alcohols, polyols, glycocides
Monoterpenes
Sesquiterpenes
Diterpenes
Are most commonly associated with aroma in
Muscat wines: linalool, geraniol, nerol,
limonene, citronellol, and alpha-terpineol.
NorisoprenoidsSub-forms: simple, glycoside, aromatic, non-
aromatic
Damascenone
Vitispiranes
Megastigmatrieones
Oak-relatedLactones - for example, methyl-octalactones:
Natural Productsalpha-methyl-beta-octalactone, â-methyl-ã-
octalactone
eugenol
vanillin, vanillyl alcohol
cyclotene
ethoxylactone
maltol, hydroxymaltol, dihydromaltol,
syringaldehyde
sinapaldehyde
furfurals
lignin
hemi-cellulose
tannins: Gallitannins, ellagitannins,
PhenolsBoth flavonoids and non-flavonoids
Sub classes non-flavonoids:
Hydroxycinnamates, benzoic acids,
stilbenes
Sub classes of flavonoids: flavonols,
flavan-3-ols, proanthocyanidins
(condensed tannins), and anthocyanins
Examples include, but are not limted
to: flavonols: quercetin-glycosides,
flavonol-glycosides (most wine
flavonols occur as glycosides however
galactosides, and glucuronides with
some rare cases of diglycosides are
found)
Examples include, but are not limited
to: flavan-3-ols: catechin, epicatechin,
epigallocatechin, and epicatechin
gallate (agallic acid ester)
Proanthocyanidins, or condensed tannins, are
oligomers and polymers of flavan-3-ol
monomers
Anthocyanins
Examples include, but are not limited
to anthocyanins: Delphinidin,
Cyanidin, Petunidin, Peonidin, and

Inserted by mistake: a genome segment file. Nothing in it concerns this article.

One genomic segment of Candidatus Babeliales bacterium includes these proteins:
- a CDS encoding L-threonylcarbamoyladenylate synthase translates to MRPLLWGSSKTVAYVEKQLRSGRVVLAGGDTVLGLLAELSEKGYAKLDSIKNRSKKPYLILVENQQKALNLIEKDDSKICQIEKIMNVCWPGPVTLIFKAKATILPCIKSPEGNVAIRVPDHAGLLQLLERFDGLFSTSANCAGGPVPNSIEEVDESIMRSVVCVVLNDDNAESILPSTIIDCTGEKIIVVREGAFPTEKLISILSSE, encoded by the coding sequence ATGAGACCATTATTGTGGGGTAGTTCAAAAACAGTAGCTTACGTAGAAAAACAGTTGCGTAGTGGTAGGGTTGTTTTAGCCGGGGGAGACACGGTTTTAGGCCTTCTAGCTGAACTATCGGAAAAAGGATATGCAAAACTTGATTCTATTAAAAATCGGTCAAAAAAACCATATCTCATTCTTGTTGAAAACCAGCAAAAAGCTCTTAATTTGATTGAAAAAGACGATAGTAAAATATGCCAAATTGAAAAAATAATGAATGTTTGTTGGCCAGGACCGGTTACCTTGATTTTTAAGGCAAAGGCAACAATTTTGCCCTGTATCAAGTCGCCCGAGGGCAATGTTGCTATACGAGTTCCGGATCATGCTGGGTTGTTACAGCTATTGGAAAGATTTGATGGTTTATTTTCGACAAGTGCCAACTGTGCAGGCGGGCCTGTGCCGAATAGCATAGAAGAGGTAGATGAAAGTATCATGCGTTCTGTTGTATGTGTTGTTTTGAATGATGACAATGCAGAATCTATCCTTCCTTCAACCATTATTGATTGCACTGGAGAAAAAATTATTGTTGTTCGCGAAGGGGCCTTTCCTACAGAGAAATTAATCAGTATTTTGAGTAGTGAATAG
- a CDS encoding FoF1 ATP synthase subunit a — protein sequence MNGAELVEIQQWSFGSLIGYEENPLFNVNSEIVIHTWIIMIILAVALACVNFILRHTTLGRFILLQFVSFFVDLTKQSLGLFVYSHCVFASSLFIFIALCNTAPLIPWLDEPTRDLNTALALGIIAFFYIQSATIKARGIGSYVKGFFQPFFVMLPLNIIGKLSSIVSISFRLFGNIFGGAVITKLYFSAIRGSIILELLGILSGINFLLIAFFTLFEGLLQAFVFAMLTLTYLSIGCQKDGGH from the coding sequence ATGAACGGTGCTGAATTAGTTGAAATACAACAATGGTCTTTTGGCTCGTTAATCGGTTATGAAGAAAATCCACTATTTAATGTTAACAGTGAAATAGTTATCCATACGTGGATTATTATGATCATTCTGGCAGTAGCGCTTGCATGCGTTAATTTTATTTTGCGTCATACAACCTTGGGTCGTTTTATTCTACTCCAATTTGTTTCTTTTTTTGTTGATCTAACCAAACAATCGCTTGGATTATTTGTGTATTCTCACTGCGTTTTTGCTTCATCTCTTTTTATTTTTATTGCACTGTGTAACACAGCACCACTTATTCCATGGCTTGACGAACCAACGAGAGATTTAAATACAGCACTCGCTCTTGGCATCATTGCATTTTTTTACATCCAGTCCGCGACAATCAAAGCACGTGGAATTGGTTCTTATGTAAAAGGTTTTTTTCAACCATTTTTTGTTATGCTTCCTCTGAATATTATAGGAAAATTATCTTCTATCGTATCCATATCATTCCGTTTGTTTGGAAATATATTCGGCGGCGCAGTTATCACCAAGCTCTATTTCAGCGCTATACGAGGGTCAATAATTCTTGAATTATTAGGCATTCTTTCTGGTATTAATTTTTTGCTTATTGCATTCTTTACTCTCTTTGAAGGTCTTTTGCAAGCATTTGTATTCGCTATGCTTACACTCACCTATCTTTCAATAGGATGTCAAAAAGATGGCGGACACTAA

Malvidin
Hydroxycinnamates: caffeic, coumaric, and
ferulic acid (as esters: caftaric, coutaric, and
fertaric acid)
Benzoic acids: gallic or ellagic acid
Stilbenes: Resveratrol
Tannins: procyanidins, prodelphinidins.
Other polymerizations of the above with all
sets of connectivity
AlcoholsGlycerol
Polyols (alditols (erythritol, xylitol, arabitol,
mannitol, sorbitol, and myo-inositol)
2,3 butanediol
fusel oils
PyrazinesMethoxypyrazines:
Isobutylmethoxypyrazine
sec-butylmethoxypyrazine
isopropylmethoxypyrazine
EstersEthanol, acetyl, etc . . . via acetyl-CoA
Ethyly acetate

Expression of Plant Genes in Microbes

Various methods for the expression of various plant genes in microbes, such as bacteria and yeast, are known to those of ordinary skill in the art. Examples of bacterial expression of heterologous genes coding for enzymes related to natural product metabolic pathways are provided in Louie, G. V., et al., (2007) Structure and Reaction Mechanism of Basil Eugenol Synthase, PLoS ONE 2(10): e993.doi:10.1371/journal.pone.0000993; Koeduka, T., et al., Proc. Natl. Acad. Sci. 103:10128-33 (2006) (eugenol and isoeugenol); and Starks, C. M., et al., Science 277:1815 (1997) (terpene). Methods for identifying enzymes involved in the synthetic pathways for natural products are discussed in, for example, B. J. Nikolau and E. Syrkin Wurtele (eds.) Concepts in Plant Metabolomics 169-182 (Springer, 2007). The expression of plant genes in yeast is exemplified in Allen, S. C., et al., FEBS J., 274:5586-99 (2007) (ricin A); Han, Y., et al., Appl. Environ. Microbiol. 65:1915-8 (1999) (phytase); and Hamilton, A. J., et al., Proc. Natl. Acad. Sci. 88:7434-7437 (1991). In addition, a recombinant wine yeast strain expressing the gene coding for beta-(1,4)-endoxylanase from Asperigillus nidulans under the control of the yeast actin promoter secreted active xylanase enzyme into the culture medium (Ganga, M. A., et al., Int. J. Food Microbiol.47:171-8 (1999). To optimize expression in yeast, preferred codons may be used in the gene coding for the natural product metabolic enzyme. The use of yeast gene codon optimization is known to those of ordinary skill in the art and is discussed in, for example, Kotula, L., and Curtis, P. J., Bio/Technology 9:1386-89 (1991).